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British Indian Ocean Territory: Sovereignty

Foreign and Commonwealth Office written question – answered on 17th October 2019.

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Photo of Daniel Kawczynski Daniel Kawczynski Conservative, Shrewsbury and Atcham

To ask the Secretary of State for Foreign and Commonwealth Affairs, which international legally binding agreements enshrine UK sovereignty over the British Indian Ocean Territory.

Photo of Christopher Pincher Christopher Pincher Minister of State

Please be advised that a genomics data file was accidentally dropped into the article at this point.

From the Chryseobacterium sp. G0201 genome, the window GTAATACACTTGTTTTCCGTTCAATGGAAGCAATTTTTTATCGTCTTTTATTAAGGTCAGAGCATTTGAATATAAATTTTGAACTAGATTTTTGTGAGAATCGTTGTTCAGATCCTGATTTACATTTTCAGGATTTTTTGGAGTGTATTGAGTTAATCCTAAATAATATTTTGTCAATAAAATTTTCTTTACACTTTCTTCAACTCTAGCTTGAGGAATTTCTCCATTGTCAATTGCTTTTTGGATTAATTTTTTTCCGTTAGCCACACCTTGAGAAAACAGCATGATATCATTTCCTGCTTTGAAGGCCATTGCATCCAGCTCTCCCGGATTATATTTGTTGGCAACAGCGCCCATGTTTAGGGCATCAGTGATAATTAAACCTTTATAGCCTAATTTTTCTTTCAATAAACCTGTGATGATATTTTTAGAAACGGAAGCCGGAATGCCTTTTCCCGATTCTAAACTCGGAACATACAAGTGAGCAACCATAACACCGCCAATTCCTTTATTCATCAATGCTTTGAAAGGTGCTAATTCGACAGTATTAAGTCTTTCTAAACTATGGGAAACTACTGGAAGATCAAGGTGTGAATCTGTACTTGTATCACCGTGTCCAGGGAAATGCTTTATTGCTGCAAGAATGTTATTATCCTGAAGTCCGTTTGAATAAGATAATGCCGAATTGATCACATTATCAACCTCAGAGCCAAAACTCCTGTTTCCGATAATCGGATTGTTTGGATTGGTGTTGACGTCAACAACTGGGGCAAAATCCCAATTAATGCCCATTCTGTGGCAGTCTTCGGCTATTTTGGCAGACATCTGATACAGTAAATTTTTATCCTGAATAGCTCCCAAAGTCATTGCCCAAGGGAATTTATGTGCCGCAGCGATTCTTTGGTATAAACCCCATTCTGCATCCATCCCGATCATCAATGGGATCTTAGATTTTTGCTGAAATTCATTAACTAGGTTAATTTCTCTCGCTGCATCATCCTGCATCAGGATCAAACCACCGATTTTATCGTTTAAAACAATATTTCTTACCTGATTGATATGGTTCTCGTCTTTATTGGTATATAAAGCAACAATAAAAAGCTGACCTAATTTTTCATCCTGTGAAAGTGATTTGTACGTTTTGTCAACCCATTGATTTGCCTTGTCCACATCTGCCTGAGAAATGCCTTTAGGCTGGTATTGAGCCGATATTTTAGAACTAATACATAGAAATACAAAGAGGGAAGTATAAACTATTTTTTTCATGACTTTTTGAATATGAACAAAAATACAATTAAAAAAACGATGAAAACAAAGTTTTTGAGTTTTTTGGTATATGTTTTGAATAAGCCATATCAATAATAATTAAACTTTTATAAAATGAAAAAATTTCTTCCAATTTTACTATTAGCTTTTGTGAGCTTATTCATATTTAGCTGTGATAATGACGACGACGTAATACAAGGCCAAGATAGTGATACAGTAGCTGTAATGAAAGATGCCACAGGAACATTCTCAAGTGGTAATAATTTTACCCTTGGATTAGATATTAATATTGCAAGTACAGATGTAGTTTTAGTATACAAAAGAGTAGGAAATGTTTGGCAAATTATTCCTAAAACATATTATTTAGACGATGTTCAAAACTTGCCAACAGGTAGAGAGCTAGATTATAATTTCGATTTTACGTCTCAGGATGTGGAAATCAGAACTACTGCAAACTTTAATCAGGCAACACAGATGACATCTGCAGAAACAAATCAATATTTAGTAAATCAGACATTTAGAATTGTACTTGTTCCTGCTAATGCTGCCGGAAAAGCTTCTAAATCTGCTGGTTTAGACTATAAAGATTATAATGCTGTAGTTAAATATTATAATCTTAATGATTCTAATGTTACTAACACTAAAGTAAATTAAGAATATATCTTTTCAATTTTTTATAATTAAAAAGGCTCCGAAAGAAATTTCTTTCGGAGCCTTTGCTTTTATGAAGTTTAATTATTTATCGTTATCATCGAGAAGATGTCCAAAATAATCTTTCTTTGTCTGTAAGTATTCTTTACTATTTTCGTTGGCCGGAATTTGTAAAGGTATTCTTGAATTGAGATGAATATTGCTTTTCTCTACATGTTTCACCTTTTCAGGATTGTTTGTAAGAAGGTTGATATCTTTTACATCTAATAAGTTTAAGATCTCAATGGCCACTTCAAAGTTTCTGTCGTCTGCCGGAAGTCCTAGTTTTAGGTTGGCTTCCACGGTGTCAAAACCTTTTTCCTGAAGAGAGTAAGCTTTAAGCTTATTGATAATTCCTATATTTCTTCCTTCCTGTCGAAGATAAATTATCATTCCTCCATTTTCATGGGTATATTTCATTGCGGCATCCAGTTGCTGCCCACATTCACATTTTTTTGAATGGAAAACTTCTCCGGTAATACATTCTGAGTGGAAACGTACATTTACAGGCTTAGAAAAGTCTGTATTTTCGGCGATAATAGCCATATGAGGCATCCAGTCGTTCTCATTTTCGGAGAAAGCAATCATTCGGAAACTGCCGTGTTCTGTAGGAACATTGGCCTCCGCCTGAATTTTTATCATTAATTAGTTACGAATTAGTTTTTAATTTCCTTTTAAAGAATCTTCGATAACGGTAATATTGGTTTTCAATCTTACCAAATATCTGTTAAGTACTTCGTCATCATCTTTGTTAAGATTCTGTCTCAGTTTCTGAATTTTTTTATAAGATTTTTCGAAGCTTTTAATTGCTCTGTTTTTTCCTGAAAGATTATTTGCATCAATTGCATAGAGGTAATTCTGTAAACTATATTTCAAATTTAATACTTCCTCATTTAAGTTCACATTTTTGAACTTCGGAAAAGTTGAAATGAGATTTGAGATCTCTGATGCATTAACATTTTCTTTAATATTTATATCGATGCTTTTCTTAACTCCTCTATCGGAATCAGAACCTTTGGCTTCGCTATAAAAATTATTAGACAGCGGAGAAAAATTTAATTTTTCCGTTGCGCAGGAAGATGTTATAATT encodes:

​We have no doubt about our sovereignty over the British Indian Ocean Territory (BIOT), which has been under continuous British sovereignty since 1814. The 1965 United Kingdom – Mauritian Lancaster House Agreement was a freely negotiated package that expressed the consent of Mauritius to the detachment of the Chagos Archipelago in return for certain benefits, including a sum of £3 million and a United Kingdom commitment to cede the territory to Mauritius when it is no longer needed for defence purposes. Internationally, Mauritian Ministers reaffirmed the 1965 Agreement on several occasions, at the highest level. The 1965 agreement was held to be legally binding by a UN Convention on the Law of the Sea (UNCLOS) arbitral tribunal in 2015.

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